After 6 weeks on the naughty step (1 win, 2 draws, 2 losses), Caçapa returned to the side for the frankly unwatchable 1-0 away win to Fulham, achieved by a 95th minute Barton penalty, and was improbably named Man of the Match. While the NUFC support had lost all confidence in Caçapa as a player after the Portsmouth debacle, he slotted anonymously back in the side and was not responsible for any major disasters as the hated Allardyce administration gave way to the populist fiasco of Keegan’s second coming. Indeed Caçapa scored in Keegan’s return game, a 4-1 battering of Stoke City in an FA Cup replay.
With Rozenhal gone, NUFC were short on defenders; consequently Caçapa got his game almost by default, though his limitations were obvious in results such as 0-6 and 1-5 versus Manchester United, 0-3 against Arsenal and Liverpool and 1-4 at Villa Park. He was too slow, unable to turn, poor in the tackle and positionally atrocious. Dropping out of the side in mid-March, ostensibly because of a groin injury, coincided with NUFC going on a 7 game unbeaten run that saw us finish 11th. Caçapa returned as a substitute for the second half of a meaningless 3-1 loss to Everton on the final day, in what ought to have been his farewell appearance. Surely now, with Keegan back in charge and Ashley’s billions to bankroll the club, Newcastle United would be on an upward trajectory from the summer of 2008 onwards?
The slow-motion car crash that was 2008/2009, ending with relegation and recriminations at Villa Park, saw Caçapa appear 6 times for Newcastle United; a terrible 3-1 loss to West Ham, an even worse 2-1 reverse at home to Blackburn, a lucky point at Everton, an out of character comfortable 2-0 win home to Villa, an infuriating 2-2 at home to Stoke when we’d turned round 2-0 up and finally, his swan song at Fulham. To simply state we lost 2-1 does not do Caçapa’s complicity in this spirit-crushing reverse any justice. Having clawed our way back into the game courtesy of a Shola Ameobi goal, it looked likely that Newcastle would return from the capital with a draw. Bearing in mind we were relegated by a single point, the events of the 77th minute still has a degree of resonance to this day.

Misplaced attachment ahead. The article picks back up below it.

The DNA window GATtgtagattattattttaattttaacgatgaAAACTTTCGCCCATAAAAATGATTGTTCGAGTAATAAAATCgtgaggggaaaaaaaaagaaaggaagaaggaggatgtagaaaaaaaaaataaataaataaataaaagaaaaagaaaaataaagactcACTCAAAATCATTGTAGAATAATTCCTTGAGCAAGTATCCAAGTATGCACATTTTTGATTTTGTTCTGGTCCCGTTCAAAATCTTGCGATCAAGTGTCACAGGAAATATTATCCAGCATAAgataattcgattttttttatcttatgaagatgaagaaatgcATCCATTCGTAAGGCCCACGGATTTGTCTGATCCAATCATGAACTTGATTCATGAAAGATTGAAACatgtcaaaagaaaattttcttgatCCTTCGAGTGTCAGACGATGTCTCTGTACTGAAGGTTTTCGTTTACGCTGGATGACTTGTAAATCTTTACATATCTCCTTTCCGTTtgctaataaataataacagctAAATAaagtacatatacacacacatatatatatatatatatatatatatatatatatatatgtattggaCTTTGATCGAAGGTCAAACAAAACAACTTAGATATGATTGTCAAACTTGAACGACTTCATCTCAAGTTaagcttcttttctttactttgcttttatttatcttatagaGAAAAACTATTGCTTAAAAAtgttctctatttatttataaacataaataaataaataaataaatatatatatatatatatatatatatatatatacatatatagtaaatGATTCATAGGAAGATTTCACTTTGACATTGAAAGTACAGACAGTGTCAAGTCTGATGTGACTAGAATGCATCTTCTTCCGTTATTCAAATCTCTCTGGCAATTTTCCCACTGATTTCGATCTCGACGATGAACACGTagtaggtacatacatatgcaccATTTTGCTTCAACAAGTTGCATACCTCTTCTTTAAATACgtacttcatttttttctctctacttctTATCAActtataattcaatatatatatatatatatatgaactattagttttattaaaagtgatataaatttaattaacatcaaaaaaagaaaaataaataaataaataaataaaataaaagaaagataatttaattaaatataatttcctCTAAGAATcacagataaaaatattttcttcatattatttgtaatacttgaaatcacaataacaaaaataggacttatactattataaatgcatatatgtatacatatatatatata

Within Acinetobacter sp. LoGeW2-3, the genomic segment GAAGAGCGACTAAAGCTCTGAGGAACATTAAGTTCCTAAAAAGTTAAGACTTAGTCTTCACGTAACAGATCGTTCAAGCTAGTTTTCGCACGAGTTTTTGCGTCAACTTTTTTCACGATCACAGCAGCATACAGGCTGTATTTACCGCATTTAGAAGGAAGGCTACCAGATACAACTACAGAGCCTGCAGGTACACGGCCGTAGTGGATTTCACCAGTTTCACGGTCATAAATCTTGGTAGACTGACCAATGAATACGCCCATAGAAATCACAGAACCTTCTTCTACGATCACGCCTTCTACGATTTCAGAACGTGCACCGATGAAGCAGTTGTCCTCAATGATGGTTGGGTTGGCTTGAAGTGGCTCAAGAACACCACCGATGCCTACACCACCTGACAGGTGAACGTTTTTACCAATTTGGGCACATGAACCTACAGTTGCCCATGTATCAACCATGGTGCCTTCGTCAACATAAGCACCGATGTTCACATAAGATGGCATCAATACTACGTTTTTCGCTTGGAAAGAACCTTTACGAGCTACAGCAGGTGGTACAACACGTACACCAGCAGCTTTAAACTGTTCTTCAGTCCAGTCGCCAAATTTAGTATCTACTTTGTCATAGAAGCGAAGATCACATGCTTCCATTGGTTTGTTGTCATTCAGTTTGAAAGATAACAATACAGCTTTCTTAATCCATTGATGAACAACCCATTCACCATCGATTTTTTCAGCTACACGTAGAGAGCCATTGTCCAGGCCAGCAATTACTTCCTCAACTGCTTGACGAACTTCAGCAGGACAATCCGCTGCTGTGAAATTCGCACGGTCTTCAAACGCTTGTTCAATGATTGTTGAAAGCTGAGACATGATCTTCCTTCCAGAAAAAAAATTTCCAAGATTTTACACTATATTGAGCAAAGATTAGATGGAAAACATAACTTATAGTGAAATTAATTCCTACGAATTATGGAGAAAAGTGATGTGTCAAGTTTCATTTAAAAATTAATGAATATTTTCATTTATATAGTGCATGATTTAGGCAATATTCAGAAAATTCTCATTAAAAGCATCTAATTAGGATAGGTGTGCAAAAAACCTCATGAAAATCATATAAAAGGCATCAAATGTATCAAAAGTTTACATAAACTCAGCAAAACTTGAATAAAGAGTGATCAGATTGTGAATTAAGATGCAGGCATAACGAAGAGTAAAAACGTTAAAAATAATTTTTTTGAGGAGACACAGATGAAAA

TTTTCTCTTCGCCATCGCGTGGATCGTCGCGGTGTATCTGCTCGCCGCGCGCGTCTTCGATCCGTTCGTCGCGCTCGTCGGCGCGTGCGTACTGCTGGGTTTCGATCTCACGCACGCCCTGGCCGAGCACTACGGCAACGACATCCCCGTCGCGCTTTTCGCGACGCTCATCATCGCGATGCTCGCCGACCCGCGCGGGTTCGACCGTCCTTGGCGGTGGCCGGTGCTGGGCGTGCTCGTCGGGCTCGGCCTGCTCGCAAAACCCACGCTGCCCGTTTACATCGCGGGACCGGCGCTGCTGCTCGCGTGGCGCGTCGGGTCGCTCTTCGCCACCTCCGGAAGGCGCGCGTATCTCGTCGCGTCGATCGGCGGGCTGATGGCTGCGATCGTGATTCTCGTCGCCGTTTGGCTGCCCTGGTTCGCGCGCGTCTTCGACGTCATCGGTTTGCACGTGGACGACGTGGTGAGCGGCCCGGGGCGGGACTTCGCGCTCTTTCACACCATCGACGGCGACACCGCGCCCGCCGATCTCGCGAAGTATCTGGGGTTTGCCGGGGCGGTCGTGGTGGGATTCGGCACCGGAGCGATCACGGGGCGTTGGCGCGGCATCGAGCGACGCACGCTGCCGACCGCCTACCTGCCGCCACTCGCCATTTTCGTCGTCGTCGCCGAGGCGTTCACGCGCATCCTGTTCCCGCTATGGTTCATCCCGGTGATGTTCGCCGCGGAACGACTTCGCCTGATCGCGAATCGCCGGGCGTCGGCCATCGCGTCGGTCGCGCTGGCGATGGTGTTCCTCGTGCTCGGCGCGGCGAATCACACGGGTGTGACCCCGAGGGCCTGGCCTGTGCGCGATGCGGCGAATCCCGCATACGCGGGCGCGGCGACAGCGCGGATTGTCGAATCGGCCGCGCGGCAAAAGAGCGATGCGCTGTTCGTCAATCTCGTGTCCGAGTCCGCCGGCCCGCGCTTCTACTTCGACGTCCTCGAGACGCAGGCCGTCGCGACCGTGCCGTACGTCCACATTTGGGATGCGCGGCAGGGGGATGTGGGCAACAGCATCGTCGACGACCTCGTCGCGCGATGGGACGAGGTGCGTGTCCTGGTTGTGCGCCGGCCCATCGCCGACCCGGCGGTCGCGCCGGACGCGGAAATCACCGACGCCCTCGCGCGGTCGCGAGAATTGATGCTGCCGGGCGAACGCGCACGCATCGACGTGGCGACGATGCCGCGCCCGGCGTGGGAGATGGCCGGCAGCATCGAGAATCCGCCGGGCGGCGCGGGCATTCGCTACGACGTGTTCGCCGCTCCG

A Fulham cross from the left was too strong for any attackers; Caçapa at the back post six yards out ought to have allowed the waist high ball to drift harmlessly away. Instead he swung an unnecessary boot at it, misconnected and cannoned a sliced clearance off captain Coloccini’s back; we conceded, as Danny Murphy seized on a flick courtesy of the quick thinking of Andy Johnson to win the points for the Cottagers. Baldy bastards.
Throughout the rest of that pitiful pantomime of a season, whether (mis)managed by Kinnear, Hughton or Shearer, no Newcastle United team featured the ageing limbs and dim-witted thought patterns of Cláudio Roberto da Silva aka Caçapa, as Newcastle United slid out of the top division after 16 years. On July 1st 2009, Caçapa slunk unmourned out of SJP forever when his contract expired, the club failing to take up their option on a third year.
Caçapa wasn’t the worst player in Newcastle United’s history; he wasn’t even the worst Brazilian we’ve had (hello Fumaca), but he was painfully below Premiership standard and typical of both Allardyce’s inability to spot a decent player and Ashley’s refusal to spend the money we fans stump up on season tickets on players fit to wear the shirt.